South African women marrying or dating foreigners may also be vulnerable to attack and sexual violence, based on xenophobia. Sexual violence is well documented in South Africa as a means to control and punish women. Men may rape South African women as a means of controlling them or curbing their agency in choosing foreign men, and as a punishment for their waywardness.
The affect in women is not just physical assault. Many foreign women have been responsible for protecting their young children from the violence, which has entailed displacement to temporary shelters or places of safety where there is insufficient access to food, blankets and sanitation.
 “Woman’ (and the associated categories of wife, mother and daughter) is a social position that comes with a range of expectations and investments. Women are the traditional carers of their families, with the responsibility to feed, clothe and provide shelter for their families.
As such, xenophobia targets women and children because they are central to making settlement happen – while a host population may see migrant men as transitory, women and children denote a more permanent move and the laying down of roots.
Migrants are increasingly targeted as the scapegoats for all manner of domestic problems facing societies today, particularly unemployment, crime, and limited access to services. People perceive immigrant women – whom following gender roles tend to be responsible for their families’ well being –as taking jobs and “using and abusing” already stretched public services, such as hospitals and schools.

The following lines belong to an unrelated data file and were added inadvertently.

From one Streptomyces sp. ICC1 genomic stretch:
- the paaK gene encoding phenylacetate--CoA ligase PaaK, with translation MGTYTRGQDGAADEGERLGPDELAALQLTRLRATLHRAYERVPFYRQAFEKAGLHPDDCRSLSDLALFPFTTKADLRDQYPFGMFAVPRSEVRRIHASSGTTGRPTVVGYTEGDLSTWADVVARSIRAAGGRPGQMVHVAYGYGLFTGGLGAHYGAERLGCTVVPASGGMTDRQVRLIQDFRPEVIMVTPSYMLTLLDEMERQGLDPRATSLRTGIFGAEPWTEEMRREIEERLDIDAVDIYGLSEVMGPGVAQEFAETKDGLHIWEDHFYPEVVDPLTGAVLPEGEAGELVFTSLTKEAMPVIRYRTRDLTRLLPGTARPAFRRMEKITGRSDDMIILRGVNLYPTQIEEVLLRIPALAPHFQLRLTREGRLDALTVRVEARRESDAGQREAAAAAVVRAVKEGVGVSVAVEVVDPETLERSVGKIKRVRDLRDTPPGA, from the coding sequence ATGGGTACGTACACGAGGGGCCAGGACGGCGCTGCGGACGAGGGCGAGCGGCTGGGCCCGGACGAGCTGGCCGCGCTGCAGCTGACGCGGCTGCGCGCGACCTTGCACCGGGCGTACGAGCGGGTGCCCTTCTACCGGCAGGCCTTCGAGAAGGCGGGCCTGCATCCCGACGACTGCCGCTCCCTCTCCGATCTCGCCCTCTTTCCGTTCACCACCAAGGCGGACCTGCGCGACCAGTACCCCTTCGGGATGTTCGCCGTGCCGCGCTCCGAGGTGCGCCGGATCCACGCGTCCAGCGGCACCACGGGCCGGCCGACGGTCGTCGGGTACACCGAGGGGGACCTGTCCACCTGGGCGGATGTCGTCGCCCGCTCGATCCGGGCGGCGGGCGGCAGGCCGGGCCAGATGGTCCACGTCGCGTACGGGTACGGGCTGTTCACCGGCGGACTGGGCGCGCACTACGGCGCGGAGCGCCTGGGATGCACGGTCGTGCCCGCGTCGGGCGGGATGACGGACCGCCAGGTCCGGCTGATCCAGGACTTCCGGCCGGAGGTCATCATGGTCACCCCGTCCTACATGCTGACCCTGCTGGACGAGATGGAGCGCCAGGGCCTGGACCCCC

In reality, many migrant and refugee women in South Africa have limited employment opportunities and are often at the bottom of the labour market. Many of these women hold jobs in the informal economy or unregulated sectors. As such, their access to state services such as health, education and justice is also limited, especially if they are undocumented migrants or illegal immigrants.
Many foreign women are in South Africa after having fled conflict-zones, sexual and domestic violence, and political and/or economic repression in their home countries. The insecurity and violence they now face in South Africa compounds their trauma.
Interestingly, in her book Engendering Wartime Conflict: Women and War Trauma, Ingrid Palmary points out that women, and others, often do not see violations against women as part of political conflict, but instead tend to view them as personal or domestic violations. This means the very real possibility that leaders and service providers leave women out of reconciliation and justice mechanisms.
Although often overlooked amidst the shocking images and stories emanating from the xenophobic attacks of the last two weeks, that there is a gendered face of xenophobia is unmistakable. Foreign women face the double jeopardy of belonging to and being at the intersection of two groups so vulnerable to exploitation, abuse and violence. This soemthign the country must consider as it moves towards healing and responding to the needs of the injured and displaced.
Romi Fuller is the Project Manager of the Violence and Transition Project at the Centre for the Study of Violence and Reconciliation. This article is part of the Gender Links Opinion and Commentary Service that provides fresh views on everyday news.